Children belong to their parents. They do not belong to teachers or doctors or health care systems. Parents hold the lives of their children as a Sacred Trust. Sex Education, gender, and sexual identity (different issues), decisions all need to be made by parents, not agents of the state. Same with the baby Cyrus issue. Failure to thrive is a common problem and St. Luke’s handles these types of situations routinely and appropriately. The doctors and nurses and Cares Team and Child Protective Services (CPS) also serve first their patients, then their families. Parent’s rights need to be protected by the law and by the ethics exercised by practitioners. When they are not, they need to hold to account professionally, and the processes that lead to aberrant results need to be reconciled with a moral code and legal procedures that are consistent with the values of We the People.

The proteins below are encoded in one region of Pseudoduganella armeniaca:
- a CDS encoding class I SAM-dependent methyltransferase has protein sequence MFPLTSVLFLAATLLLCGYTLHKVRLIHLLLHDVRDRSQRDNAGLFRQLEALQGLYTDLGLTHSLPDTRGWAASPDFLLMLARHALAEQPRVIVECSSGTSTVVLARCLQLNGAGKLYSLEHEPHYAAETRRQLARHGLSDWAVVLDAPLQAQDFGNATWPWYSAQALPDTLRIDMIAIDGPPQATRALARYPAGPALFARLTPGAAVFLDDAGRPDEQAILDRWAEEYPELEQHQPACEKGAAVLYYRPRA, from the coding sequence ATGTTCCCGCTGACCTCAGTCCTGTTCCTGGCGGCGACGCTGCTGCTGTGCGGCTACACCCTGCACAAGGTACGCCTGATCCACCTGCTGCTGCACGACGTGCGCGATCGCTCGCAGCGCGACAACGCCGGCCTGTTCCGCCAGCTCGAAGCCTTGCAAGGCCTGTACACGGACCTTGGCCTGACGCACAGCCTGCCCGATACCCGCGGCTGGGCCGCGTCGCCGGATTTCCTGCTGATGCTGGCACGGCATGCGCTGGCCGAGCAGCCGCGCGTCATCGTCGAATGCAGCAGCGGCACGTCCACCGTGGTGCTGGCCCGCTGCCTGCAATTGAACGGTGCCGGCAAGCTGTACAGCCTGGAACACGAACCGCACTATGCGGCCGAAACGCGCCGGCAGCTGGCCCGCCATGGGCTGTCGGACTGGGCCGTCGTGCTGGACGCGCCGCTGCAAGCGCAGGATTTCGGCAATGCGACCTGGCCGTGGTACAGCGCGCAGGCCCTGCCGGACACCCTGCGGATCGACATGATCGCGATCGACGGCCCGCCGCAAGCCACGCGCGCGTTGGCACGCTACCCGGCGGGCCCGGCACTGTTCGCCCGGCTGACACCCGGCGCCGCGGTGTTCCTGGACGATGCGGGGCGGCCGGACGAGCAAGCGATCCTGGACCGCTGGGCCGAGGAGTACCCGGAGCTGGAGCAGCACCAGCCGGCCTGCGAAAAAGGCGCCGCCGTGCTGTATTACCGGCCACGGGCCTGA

The unusual part of the baby Cyrus case is that the mother was separated from the baby with the stated reason for admission as “failure to thrive”. The only nourishment that the baby could tolerate was mother’s breast milk. How familiar was the practitioner and the (CPS) social worker with the strong family support system already in place? This doesn’t make sense. Was there a personal “axe to grind” between practitioner and family”? I hope not. The complete medical record may help find out the answer to that question. Maybe not.